Over half of conveyancers want SDLT on property purchasers under £500,000 to be scrapped if the government continues with its plan to end the SDLT holiday on 31 March, according to a poll run by Index West Midlands.
More than half (51%) think scrapping stamp duty will be the best course of action, but a fifth still believe the value banding rates have a place and should return to normal from the 1 April.
Around a quarter of conveyancers believe a gradual reintroduction of stamp duty is preferable to an overnight return to the stamp duty charges if the government sticks to its plan to end the holiday on the 31 March.
According to the poll, 14.5% want to see a phased reintroduction over two years and 10.5% said a shorter 12-month reintroduction timescale would be ideal.
The poll’s findings come in the wake of the government confirming that MPs will debate the SDLT holiday extension on Monday 1 February, triggered by an online petition hitting 126,000 signatures.
The poll also revealed that 56% of conveyancers want to see an extension to the stamp duty, making this their top choice for changes to the conveyancing industry in 2021.
Almost a quarter (24%) want more digitisation across the sector, whilst 20% want property exchanges and completions to be possible on Saturdays.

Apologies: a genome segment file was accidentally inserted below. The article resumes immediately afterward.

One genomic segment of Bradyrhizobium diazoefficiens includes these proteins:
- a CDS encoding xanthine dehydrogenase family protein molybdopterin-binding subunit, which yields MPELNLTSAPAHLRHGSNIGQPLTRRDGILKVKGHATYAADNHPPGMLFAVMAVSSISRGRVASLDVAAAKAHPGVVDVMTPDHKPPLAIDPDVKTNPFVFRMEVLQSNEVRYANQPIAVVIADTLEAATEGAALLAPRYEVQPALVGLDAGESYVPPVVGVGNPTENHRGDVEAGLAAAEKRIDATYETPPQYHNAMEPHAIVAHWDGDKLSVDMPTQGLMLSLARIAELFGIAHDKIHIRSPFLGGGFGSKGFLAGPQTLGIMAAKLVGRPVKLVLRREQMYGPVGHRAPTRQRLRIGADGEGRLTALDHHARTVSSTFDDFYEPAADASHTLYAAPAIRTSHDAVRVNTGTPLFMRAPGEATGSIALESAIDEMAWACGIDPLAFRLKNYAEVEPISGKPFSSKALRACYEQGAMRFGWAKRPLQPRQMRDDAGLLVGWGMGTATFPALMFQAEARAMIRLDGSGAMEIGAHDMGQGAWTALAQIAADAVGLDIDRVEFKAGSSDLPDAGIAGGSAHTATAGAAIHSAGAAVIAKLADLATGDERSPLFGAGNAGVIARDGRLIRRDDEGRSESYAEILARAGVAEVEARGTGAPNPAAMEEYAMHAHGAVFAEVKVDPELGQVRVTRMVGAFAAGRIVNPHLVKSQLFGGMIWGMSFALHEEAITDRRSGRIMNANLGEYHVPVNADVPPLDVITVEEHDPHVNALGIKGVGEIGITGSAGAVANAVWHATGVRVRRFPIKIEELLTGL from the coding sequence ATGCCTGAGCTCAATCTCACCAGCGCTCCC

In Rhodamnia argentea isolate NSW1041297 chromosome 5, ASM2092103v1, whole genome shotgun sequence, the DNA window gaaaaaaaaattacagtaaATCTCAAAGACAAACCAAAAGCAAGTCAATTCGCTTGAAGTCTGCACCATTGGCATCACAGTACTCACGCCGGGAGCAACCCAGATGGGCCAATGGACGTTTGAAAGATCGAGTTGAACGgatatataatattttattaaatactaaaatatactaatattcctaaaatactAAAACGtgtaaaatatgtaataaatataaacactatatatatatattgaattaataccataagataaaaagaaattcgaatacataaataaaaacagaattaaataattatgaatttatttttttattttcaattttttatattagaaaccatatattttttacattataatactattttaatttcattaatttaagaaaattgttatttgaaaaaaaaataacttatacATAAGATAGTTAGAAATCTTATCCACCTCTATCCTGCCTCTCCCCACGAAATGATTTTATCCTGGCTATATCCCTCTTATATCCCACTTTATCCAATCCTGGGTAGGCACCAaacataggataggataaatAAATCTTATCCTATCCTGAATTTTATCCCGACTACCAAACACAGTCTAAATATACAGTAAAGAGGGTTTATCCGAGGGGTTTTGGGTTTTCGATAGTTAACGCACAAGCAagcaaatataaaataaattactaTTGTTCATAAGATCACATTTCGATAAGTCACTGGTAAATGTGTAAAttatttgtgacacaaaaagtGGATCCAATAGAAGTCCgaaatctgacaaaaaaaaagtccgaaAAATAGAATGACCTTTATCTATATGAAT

According to the poll, 64% of conveyancers believe the house buying process should be split into two to reduce the stress and anxiety on purchasers, so that the financial transaction stage on one day and the move into the property on the next day.
Kate Bould, managing director of Index West Midlands says: “It’s a relief that House of Commons is set to debate extending the SDLT holiday.
“The future of the property sector and economy depends on it, and our poll confirms that the majority of professionals working in it are against an overnight return to the stamp duty tax rates, believing that it should either be scrapped all together or be given a phased return.
“Without a fresh approach to stamp duty, the property purchases and sales will slowdown and eventually stall, which will be catastrophic for the property sector and the wider economy.”